Unplug the Seal & Save from its power source and flip open the front compartment door. If the gasket seal on the inside of the door is warped or deformed from use and won’t close – thus the machine won’t seal bags as needed – this is where you can locate the culprit.
Look at the front inside lip of the door to locate the bellows. There’s a small wire connected to a small spring.
Insert the tip of a small gauge flathead screwdriver directly into the spring to dislodge the wire and disconnect the wire from the spring. Pull the wire out once it’s loose.
Look in the upper right-hand corner of the unit and you’ll see a small nut. Loosen the nut manually with your fingertips or an appropriately sized wrench.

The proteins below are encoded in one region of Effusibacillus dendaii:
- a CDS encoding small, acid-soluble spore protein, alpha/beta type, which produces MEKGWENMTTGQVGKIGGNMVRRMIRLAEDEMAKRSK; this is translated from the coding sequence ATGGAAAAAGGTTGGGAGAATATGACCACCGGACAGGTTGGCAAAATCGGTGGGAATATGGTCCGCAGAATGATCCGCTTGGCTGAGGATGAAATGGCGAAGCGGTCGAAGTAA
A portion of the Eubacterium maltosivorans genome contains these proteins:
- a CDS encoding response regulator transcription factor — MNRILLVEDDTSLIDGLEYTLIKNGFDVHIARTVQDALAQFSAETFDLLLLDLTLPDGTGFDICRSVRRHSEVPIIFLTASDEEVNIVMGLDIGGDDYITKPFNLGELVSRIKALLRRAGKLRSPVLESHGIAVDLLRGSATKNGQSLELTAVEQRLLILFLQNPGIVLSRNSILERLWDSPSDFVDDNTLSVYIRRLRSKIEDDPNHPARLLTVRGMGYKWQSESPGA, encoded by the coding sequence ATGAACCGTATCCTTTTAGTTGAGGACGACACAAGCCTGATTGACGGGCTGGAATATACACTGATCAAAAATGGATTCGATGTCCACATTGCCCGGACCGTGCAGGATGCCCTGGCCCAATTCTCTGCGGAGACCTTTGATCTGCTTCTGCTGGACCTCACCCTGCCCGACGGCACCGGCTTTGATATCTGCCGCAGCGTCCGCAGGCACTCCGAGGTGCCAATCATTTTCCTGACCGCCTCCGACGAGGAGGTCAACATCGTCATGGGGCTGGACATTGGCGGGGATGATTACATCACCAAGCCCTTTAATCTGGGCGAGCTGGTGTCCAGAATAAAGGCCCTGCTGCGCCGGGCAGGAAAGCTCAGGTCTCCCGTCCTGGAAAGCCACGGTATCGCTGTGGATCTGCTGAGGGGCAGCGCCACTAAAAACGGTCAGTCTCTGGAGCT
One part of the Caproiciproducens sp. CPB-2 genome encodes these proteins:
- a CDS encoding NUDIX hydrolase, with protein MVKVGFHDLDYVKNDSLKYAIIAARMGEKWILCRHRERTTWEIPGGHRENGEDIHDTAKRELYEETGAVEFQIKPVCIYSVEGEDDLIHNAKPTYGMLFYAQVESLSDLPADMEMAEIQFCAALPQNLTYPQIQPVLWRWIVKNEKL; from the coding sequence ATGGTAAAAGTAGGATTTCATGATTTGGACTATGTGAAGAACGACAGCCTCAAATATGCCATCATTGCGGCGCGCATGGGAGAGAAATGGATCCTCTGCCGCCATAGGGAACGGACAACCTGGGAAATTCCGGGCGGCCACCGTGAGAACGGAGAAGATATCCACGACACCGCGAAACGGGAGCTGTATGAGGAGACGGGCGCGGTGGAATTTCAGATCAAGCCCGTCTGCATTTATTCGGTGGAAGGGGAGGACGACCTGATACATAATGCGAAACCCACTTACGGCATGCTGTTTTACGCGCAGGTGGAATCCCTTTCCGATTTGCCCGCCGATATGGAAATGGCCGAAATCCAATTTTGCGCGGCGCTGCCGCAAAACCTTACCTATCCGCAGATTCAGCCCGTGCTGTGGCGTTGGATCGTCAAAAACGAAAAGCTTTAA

Once it’s off, pull gently on the bellows to remove it from the machine.
Slide the new bellows in place where the old one rested. Backtrack over the steps to replace the nut to secure the bellows to the unit, then replace the spring/wire configuration – it simply pops back into place with the screwdriver.
Attach the two together as before.
Dampen a sponge with warm soapy water and gently wipe down the gaskets. If the bags are only partially sealing, soiled gaskets are one the known culprits.
After wiping them down, dry them with a clean paper towel and run the machine through a sealing cycle to ensure the bags are sealing as they should.
Wet your fingertip and moisten the edging on a bag to be sealed should you find your sealing efforts are melting the bags. Overly hot seal-arms – the heating element that closes the bags – will melt a bag’s edging and result in improperly sealed bags.
Unfortunately this is a case that requires the machine to be serviced, so consult the manual that came with your machine for repair information.